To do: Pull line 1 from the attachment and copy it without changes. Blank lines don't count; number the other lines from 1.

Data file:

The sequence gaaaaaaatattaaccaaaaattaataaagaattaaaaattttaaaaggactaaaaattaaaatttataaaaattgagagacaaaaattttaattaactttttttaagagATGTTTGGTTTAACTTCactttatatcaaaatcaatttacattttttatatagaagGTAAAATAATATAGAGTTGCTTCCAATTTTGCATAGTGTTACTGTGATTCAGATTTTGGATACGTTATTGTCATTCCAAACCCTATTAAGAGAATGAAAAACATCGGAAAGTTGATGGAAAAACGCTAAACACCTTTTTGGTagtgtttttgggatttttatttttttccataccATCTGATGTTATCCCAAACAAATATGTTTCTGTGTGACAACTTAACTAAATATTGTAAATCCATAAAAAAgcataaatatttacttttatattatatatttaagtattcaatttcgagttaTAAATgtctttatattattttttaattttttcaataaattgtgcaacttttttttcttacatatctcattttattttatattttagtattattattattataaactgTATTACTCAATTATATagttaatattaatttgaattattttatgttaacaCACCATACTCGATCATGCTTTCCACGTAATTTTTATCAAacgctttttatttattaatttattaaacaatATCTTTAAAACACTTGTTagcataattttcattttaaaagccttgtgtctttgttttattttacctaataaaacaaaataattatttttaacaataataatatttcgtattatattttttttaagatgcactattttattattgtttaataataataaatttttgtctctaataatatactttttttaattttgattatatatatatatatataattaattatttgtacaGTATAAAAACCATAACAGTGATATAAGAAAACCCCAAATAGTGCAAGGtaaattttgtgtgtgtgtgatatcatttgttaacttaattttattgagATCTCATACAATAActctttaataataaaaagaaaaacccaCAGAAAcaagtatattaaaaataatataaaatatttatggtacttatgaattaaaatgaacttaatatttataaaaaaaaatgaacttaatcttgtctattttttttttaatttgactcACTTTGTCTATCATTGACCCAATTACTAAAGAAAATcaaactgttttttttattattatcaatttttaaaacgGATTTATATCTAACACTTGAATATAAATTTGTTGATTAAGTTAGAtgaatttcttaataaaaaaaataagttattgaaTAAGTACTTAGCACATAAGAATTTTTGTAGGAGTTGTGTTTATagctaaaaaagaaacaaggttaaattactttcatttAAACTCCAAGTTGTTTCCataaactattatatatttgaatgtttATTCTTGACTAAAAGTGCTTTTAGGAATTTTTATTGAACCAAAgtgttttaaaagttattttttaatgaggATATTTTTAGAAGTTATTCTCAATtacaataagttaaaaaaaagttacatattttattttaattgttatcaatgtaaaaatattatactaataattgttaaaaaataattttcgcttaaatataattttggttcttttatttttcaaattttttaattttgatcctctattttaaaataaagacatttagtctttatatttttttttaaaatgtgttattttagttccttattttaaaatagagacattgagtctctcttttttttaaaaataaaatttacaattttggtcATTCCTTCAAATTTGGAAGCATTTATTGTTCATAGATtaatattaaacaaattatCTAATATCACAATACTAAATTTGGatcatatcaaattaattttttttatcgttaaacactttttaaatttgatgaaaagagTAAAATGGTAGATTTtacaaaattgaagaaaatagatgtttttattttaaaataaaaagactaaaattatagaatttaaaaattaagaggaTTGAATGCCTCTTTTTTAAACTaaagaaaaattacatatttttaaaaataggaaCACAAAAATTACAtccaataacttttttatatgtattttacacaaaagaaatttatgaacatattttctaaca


The sequence gaaaaaaatattaaccaaaaattaataaagaattaaaaattttaaaaggactaaaaattaaaatttataaaaattgagagacaaaaattttaattaactttttttaagagATGTTTGGTTTAACTTCactttatatcaaaatcaatttacattttttatatagaagGTAAAATAATATAGAGTTGCTTCCAATTTTGCATAGTGTTACTGTGATTCAGATTTTGGATACGTTATTGTCATTCCAAACCCTATTAAGAGAATGAAAAACATCGGAAAGTTGATGGAAAAACGCTAAACACCTTTTTGGTagtgtttttgggatttttatttttttccataccATCTGATGTTATCCCAAACAAATATGTTTCTGTGTGACAACTTAACTAAATATTGTAAATCCATAAAAAAgcataaatatttacttttatattatatatttaagtattcaatttcgagttaTAAATgtctttatattattttttaattttttcaataaattgtgcaacttttttttcttacatatctcattttattttatattttagtattattattattataaactgTATTACTCAATTATATagttaatattaatttgaattattttatgttaacaCACCATACTCGATCATGCTTTCCACGTAATTTTTATCAAacgctttttatttattaatttattaaacaatATCTTTAAAACACTTGTTagcataattttcattttaaaagccttgtgtctttgttttattttacctaataaaacaaaataattatttttaacaataataatatttcgtattatattttttttaagatgcactattttattattgtttaataataataaatttttgtctctaataatatactttttttaattttgattatatatatatatatataattaattatttgtacaGTATAAAAACCATAACAGTGATATAAGAAAACCCCAAATAGTGCAAGGtaaattttgtgtgtgtgtgatatcatttgttaacttaattttattgagATCTCATACAATAActctttaataataaaaagaaaaacccaCAGAAAcaagtatattaaaaataatataaaatatttatggtacttatgaattaaaatgaacttaatatttataaaaaaaaatgaacttaatcttgtctattttttttttaatttgactcACTTTGTCTATCATTGACCCAATTACTAAAGAAAATcaaactgttttttttattattatcaatttttaaaacgGATTTATATCTAACACTTGAATATAAATTTGTTGATTAAGTTAGAtgaatttcttaataaaaaaaataagttattgaaTAAGTACTTAGCACATAAGAATTTTTGTAGGAGTTGTGTTTATagctaaaaaagaaacaaggttaaattactttcatttAAACTCCAAGTTGTTTCCataaactattatatatttgaatgtttATTCTTGACTAAAAGTGCTTTTAGGAATTTTTATTGAACCAAAgtgttttaaaagttattttttaatgaggATATTTTTAGAAGTTATTCTCAATtacaataagttaaaaaaaagttacatattttattttaattgttatcaatgtaaaaatattatactaataattgttaaaaaataattttcgcttaaatataattttggttcttttatttttcaaattttttaattttgatcctctattttaaaataaagacatttagtctttatatttttttttaaaatgtgttattttagttccttattttaaaatagagacattgagtctctcttttttttaaaaataaaatttacaattttggtcATTCCTTCAAATTTGGAAGCATTTATTGTTCATAGATtaatattaaacaaattatCTAATATCACAATACTAAATTTGGatcatatcaaattaattttttttatcgttaaacactttttaaatttgatgaaaagagTAAAATGGTAGATTTtacaaaattgaagaaaatagatgtttttattttaaaataaaaagactaaaattatagaatttaaaaattaagaggaTTGAATGCCTCTTTTTTAAACTaaagaaaaattacatatttttaaaaataggaaCACAAAAATTACAtccaataacttttttatatgtattttacacaaaagaaatttatgaacatattttctaaca